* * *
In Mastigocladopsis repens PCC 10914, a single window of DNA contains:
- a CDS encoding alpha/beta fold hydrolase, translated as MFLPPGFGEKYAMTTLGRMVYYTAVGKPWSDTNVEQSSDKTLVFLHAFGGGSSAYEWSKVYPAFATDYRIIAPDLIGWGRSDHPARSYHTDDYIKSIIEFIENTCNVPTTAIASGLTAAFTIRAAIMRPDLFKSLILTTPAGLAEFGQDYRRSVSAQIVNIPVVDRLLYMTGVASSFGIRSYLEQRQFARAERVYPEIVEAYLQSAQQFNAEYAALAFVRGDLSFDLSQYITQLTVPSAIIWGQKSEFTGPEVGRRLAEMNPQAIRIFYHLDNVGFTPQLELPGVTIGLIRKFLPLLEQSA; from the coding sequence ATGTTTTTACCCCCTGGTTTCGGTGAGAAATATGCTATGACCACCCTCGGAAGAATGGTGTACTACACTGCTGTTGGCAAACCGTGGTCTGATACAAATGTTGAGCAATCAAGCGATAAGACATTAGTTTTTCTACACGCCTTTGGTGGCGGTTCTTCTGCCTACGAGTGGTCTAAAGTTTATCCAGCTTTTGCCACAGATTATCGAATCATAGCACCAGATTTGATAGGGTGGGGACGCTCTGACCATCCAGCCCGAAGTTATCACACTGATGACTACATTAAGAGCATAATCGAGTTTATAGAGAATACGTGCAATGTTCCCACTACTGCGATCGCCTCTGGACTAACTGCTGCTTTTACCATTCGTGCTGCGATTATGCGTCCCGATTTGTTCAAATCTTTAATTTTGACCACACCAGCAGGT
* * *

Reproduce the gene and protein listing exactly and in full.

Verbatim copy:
In Mastigocladopsis repens PCC 10914, a single window of DNA contains:
- a CDS encoding alpha/beta fold hydrolase, translated as MFLPPGFGEKYAMTTLGRMVYYTAVGKPWSDTNVEQSSDKTLVFLHAFGGGSSAYEWSKVYPAFATDYRIIAPDLIGWGRSDHPARSYHTDDYIKSIIEFIENTCNVPTTAIASGLTAAFTIRAAIMRPDLFKSLILTTPAGLAEFGQDYRRSVSAQIVNIPVVDRLLYMTGVASSFGIRSYLEQRQFARAERVYPEIVEAYLQSAQQFNAEYAALAFVRGDLSFDLSQYITQLTVPSAIIWGQKSEFTGPEVGRRLAEMNPQAIRIFYHLDNVGFTPQLELPGVTIGLIRKFLPLLEQSA; from the coding sequence ATGTTTTTACCCCCTGGTTTCGGTGAGAAATATGCTATGACCACCCTCGGAAGAATGGTGTACTACACTGCTGTTGGCAAACCGTGGTCTGATACAAATGTTGAGCAATCAAGCGATAAGACATTAGTTTTTCTACACGCCTTTGGTGGCGGTTCTTCTGCCTACGAGTGGTCTAAAGTTTATCCAGCTTTTGCCACAGATTATCGAATCATAGCACCAGATTTGATAGGGTGGGGACGCTCTGACCATCCAGCCCGAAGTTATCACACTGATGACTACATTAAGAGCATAATCGAGTTTATAGAGAATACGTGCAATGTTCCCACTACTGCGATCGCCTCTGGACTAACTGCTGCTTTTACCATTCGTGCTGCGATTATGCGTCCCGATTTGTTCAAATCTTTAATTTTGACCACACCAGCAGGT